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Android has always supported copying text, even back when that was unusual on mobile devices. However, there are still lots of places in the OS that text isn't accessible. There are a few apps that let you grab that text, but Microsoft's Clip Layer seems to be the best at it. There is, however, a drawback. You'll lose Google Now on Tap. Okay, admittedly that's a pretty minor drawback.
Clip Layer is bound to the long-press home button shortcut—it takes over the Assist command in the system settings. On most phones, that's still Google Now on Tap. The lone exception being the Pixel phones. On those devices, the long-press action launches Assistant. Assistant is useful, so I don't know that I'd recommend using Clip Layer on the Pixel. Everyone else is only losing access to Now on Tap (AKA screen search), which Google has effectively abandoned.
Your screen is overlaid with a grid showing all detected text when you long-press to launch Clip Layer. To select text, just tap the boxes. These can be app icon labels, contents from widgets, or just text in an app that doesn't expose it for selection. Then, tap the floating text icon in the upper right corner to see all the text you've selected.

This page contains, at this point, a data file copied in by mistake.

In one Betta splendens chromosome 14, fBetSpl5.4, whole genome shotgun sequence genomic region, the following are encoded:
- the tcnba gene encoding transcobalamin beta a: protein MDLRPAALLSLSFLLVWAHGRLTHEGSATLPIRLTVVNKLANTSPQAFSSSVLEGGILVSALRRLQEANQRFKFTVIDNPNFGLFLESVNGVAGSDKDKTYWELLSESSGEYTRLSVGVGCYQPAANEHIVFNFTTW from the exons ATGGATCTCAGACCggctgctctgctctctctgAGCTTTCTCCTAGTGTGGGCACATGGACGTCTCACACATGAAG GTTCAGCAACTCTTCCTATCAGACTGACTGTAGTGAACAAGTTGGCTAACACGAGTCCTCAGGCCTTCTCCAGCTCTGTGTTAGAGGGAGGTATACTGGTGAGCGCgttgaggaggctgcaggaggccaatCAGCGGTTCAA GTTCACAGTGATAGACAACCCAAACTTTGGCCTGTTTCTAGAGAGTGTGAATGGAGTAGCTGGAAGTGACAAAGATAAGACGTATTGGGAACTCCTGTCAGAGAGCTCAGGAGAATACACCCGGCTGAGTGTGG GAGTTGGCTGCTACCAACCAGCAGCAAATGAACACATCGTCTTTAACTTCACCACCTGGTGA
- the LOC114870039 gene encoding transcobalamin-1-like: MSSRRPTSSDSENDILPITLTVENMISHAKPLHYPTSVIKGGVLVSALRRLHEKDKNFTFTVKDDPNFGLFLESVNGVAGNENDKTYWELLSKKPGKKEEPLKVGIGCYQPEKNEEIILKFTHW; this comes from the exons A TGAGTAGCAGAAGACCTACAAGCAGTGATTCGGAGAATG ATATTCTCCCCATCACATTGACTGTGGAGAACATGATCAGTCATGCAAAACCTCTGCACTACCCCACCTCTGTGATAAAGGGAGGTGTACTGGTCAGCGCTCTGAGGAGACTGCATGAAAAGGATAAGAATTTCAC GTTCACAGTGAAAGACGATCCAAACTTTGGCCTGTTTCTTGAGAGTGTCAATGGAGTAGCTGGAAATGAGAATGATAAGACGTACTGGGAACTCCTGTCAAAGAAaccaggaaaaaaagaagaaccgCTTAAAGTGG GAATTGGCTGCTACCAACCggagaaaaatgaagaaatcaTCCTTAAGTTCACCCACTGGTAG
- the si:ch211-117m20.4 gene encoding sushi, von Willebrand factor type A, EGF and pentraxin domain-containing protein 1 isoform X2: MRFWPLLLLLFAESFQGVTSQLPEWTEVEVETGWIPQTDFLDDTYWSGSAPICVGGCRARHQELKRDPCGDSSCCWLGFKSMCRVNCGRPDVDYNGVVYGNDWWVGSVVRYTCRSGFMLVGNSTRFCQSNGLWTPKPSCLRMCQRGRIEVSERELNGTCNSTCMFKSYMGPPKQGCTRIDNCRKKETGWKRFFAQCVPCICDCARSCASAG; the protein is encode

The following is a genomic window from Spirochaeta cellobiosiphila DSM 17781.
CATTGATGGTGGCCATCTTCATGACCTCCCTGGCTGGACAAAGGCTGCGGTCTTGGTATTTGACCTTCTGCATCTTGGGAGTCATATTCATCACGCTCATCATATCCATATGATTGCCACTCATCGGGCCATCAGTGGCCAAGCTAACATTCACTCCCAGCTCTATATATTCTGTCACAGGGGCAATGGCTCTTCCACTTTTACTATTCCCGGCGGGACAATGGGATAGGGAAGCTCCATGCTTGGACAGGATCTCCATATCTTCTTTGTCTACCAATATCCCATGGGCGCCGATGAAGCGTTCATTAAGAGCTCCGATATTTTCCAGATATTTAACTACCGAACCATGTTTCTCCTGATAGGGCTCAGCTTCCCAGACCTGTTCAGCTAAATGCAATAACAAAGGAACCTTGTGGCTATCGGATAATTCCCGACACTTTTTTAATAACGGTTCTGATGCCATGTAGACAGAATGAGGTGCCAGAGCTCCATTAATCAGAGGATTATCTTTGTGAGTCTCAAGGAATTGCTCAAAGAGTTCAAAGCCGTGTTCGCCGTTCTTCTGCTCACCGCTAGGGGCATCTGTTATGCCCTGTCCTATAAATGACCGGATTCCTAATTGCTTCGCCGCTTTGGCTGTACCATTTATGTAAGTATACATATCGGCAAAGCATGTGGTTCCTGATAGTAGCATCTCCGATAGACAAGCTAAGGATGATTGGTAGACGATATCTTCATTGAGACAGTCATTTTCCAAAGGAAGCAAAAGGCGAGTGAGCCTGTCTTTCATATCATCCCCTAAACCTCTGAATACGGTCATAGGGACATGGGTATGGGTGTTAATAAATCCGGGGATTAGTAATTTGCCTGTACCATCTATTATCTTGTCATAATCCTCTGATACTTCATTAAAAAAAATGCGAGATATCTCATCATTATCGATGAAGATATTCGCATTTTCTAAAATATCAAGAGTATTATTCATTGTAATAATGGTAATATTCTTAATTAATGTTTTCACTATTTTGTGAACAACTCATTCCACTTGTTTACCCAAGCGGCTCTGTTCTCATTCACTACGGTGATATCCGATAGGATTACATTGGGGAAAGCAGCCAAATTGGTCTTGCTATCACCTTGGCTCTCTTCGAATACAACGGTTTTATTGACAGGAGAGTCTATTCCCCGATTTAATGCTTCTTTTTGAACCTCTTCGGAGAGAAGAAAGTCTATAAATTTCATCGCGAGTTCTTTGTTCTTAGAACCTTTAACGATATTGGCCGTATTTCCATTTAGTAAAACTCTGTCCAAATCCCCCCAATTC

Like other apps, Clip Layer can only grab an entire block of text at a time. However, you can edit a bit in the text popup. You can long-press here to select and copy just a part of the text you've pulled out of the screen.
At the bottom of the screen in Clip Layer mode are several action buttons including copy, task, email, and share. The copy button is self-explanatory. Task plugs into Wunderlist to turn the text into a to-do (you have to log into Wunderlist first). Email drops the text into a new email, and share simply opens the system sharing menu so you can send the text anyplace else.
Clip Layer is free, and it's a good solution if you often find yourself needing to copy text from odd places. Losing the long-press shortcut is a minor drawback right now for most phones. If Assistant comes to more devices in the future, you may be less keen on it, though.